This page lists climate change vulnerability assessments and studies that mention aquatic systems in Colorado. This list does not necessarily include larger, more regionally based studies and assessments that also have relevance to this state. See Vulnerability of aquatic species and their habitats: Annotated bibliography for additional information on this project and literature lists for other geographic areas.
This vulnerability assessment focuses on terrestrial ecosystems in Colorado including playas, riparian woodlands and shrublands, and non-riparian wetlands. They consider the current range of climate conditions for each ecosystem within its distribution and estimate exposure and sensitivity based on the degree of departure from those conditions by 2050. Adaptive capacity was estimated through a scoring process based on a modified version of the system used by the Manomet Centure for Conservation Science (MCCS 2010). Playas were considered highly vulnerable to climate change due to spring and summer temperatures increases, their isolated nature, and human activities like agriculture. Riparian woodlands and shrublands scored differently based on their location. Ecosystems in western Colorado were considered moderately vulnerable to climate change, whereas those in eastern or mountainous portions of the state had low vulnerability. Future spring precipitation, drought days, and mean summer temperature are expected to exceed tolerances for these habitats. Drought and invasive species were identified as likely issues. Wetlands including marshes, seeps, springs, and wet meadows also differed depending on their geographic locations. Eastern ecosystems were more vulnerable to climate impacts because they are likely to experience a greater degree of change in future climate conditions, especially drought days.
In a similar assessment, Decker and Rondeau (2014) apply the process outlined in Decker and Fink (2014) to terrestrial habitats within the San Juan and Tres Rios areas of southwestern Colorado. Three wetland types were included in the analysis: riparian, wetland and fen habitats. Low elevation riparian/wetland habitats scored as highly vulnerable and high elevation riparian/wetland habitats as moderately vulnerable. Lower elevation habitats were typically under greater stress due to streamflow modifications and were more vulnerable to droughts than habitats at higher elevations.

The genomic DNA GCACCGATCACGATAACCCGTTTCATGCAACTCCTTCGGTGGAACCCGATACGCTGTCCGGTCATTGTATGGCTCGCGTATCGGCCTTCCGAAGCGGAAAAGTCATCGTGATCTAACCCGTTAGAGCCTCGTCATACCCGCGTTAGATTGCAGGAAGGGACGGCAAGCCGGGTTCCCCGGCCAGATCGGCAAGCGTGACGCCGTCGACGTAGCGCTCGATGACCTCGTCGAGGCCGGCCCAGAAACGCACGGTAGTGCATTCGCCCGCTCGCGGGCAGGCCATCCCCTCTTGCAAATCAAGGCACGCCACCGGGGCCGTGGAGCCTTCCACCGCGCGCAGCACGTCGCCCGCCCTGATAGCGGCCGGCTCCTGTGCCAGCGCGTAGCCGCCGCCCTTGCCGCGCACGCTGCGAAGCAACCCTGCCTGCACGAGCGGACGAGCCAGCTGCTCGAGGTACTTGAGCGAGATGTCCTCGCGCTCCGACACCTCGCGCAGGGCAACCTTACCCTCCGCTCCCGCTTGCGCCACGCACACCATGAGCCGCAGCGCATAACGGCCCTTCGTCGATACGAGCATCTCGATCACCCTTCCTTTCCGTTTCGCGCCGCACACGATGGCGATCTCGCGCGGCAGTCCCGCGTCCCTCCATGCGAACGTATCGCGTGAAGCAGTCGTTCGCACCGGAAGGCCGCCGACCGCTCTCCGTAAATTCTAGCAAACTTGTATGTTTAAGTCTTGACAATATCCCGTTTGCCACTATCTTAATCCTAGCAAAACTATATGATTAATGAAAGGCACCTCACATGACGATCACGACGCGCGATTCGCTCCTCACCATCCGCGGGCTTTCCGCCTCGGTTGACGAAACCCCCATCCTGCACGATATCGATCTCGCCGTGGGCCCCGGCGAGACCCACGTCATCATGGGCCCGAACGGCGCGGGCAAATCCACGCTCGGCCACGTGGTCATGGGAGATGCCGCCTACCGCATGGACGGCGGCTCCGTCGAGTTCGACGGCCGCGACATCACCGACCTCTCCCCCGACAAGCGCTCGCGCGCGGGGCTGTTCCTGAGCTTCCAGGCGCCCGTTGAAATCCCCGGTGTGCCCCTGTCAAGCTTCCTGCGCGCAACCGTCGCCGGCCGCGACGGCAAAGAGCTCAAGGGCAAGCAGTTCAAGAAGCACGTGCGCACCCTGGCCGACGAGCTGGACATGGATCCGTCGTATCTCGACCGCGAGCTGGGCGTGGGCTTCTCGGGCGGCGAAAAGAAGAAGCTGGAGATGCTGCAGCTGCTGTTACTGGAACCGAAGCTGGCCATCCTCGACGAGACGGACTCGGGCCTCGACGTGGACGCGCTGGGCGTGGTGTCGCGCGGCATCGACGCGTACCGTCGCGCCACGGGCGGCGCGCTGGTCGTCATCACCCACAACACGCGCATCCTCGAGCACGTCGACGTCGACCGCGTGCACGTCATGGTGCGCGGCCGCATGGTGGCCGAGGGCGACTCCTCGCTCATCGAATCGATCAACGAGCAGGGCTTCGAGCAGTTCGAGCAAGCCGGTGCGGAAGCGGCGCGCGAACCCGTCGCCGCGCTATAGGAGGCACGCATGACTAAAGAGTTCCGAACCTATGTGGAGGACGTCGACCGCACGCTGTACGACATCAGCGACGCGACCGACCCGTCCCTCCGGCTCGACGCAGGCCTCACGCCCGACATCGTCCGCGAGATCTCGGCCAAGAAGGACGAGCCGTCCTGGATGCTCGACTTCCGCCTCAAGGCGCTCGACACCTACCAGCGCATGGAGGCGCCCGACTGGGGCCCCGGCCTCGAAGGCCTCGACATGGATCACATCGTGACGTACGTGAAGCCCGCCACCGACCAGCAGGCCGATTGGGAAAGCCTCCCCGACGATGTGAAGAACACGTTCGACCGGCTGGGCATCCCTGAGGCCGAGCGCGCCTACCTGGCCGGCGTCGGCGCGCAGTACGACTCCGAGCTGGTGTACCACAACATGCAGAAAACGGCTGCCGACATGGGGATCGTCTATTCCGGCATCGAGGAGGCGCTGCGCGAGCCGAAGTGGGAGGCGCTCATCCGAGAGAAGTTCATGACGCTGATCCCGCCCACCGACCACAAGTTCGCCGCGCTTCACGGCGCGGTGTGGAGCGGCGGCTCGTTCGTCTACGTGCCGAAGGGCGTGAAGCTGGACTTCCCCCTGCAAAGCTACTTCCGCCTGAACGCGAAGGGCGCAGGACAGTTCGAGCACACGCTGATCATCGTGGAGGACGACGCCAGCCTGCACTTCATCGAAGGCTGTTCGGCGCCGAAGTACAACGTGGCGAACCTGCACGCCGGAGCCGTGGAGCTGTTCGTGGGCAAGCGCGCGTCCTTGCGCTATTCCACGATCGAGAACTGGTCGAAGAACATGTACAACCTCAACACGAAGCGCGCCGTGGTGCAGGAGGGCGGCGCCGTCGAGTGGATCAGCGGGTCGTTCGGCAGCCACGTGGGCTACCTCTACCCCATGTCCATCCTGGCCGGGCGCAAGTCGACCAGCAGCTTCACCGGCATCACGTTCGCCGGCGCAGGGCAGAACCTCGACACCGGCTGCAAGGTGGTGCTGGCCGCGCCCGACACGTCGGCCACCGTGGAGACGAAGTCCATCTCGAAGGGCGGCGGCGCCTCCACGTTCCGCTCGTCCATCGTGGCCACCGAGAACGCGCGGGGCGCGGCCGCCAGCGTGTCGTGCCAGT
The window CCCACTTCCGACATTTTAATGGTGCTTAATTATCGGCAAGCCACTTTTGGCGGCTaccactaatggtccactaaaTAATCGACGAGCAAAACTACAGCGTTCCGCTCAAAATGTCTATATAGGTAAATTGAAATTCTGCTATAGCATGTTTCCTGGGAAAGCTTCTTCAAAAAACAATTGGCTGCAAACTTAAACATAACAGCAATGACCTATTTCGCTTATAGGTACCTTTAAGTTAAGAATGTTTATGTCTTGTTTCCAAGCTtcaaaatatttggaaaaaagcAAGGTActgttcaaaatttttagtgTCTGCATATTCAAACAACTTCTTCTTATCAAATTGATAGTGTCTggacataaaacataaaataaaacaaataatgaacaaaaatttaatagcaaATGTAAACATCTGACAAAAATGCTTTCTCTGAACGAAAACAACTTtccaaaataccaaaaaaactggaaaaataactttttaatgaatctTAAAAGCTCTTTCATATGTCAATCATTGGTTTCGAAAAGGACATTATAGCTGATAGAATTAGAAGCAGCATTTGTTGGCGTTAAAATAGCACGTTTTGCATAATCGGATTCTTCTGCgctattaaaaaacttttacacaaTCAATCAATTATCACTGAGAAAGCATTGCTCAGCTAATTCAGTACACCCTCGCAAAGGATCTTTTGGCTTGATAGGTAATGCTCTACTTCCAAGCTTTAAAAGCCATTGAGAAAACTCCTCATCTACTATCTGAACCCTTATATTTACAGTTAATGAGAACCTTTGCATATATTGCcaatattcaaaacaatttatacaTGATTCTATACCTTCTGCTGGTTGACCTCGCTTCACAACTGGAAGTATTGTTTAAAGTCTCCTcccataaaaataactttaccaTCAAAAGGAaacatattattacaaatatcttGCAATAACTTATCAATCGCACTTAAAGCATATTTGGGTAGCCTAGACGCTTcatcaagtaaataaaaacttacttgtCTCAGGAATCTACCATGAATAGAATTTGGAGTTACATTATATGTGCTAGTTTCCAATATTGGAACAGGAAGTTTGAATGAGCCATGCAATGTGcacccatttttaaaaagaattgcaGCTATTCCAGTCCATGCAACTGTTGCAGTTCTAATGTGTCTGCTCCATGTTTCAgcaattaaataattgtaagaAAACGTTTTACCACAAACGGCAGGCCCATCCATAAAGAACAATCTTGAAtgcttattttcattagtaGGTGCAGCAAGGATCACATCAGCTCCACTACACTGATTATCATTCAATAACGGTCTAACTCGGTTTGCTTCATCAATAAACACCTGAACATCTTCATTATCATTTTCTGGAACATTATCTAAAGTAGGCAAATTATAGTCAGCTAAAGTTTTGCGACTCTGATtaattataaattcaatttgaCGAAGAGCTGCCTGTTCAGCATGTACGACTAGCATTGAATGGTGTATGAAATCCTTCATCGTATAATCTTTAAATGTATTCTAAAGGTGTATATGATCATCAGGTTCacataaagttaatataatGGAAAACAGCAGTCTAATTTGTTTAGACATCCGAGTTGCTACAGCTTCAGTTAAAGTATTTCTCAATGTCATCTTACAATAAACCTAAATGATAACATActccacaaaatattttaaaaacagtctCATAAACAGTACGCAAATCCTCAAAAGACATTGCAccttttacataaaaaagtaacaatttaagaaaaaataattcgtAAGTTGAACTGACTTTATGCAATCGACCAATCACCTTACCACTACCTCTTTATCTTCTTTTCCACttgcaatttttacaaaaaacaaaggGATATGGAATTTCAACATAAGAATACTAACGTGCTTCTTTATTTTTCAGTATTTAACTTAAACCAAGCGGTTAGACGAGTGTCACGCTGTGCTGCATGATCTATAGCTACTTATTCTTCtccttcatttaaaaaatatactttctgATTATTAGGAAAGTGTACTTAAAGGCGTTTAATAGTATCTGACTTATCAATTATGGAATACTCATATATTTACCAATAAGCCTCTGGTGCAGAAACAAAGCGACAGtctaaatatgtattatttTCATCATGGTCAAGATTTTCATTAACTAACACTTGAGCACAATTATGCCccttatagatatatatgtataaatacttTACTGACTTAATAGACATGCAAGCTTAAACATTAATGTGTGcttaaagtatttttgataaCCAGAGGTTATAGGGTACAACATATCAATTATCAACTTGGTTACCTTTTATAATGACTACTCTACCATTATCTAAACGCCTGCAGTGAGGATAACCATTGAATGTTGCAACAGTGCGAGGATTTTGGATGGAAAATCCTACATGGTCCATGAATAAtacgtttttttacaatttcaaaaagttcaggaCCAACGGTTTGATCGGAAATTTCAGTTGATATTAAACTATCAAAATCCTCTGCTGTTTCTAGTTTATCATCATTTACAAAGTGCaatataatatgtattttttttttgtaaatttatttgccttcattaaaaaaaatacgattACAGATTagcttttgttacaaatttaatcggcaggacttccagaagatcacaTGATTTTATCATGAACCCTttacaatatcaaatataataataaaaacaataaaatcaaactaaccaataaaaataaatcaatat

Christensen and Lettenmaier (2007) conducted a quantitative analysis to estimate the implications of future climate change on runoff for the Colorado River Basin. This publication provides a comprehensive modeling effort for the Colorado River Basin and is the first to identify specific outcomes as a result of climate change. They predict increased winter precipitation and decreased summer precipitation and substantial declines in runoff. The authors found evapotranspiration had greatest influence on runoff estimates and runoff declines were reflected in reservoir performance, which led to lost reservoir storage and declines in hydropower.
Woodbury et al. (2012) analyzed the sensitivity of streamflow to climate changes within three Colorado watersheds. They compared observed changes and extrapolated responses to future conditions to compile a dataset that would allow users to gauge the impacts of climate change under multiple scenarios on water availability. They find streamflow estimates vary across scenarios in unique ways. They do not find evidence for elevation based differences in response in contrast to predictions made by others (e.g., Meyer et al., 1999; Weinhold 2012).
This assessment combined climate projections, current status assessments, VIC models and value resource layers to identify most vulnerable watersheds within the Gunnison National Forest, CO. Howe (2012) includes a number of measures: runoff variables, erosion/sedimentation, exposure to precipitation/temp changes, stressors (roads, recreation, water draw) and values (presence of cold water fish, water bodies). Watersheds within the Uncompahgre National Forest are expected to experience the greatest exposure, followed by Grand Mesa, then San Juan and West Elk. Watersheds within the Upper Taylor and Cochetopa National Forests experience less extreme changes. Results represented the culmination of water use values with sensitivities and stressors. Ultimately, the San Juans had the highest overall vulnerability followed by Upper Taylor, Grand Mesa, Uncompahgre, West Elk and Cochetopa.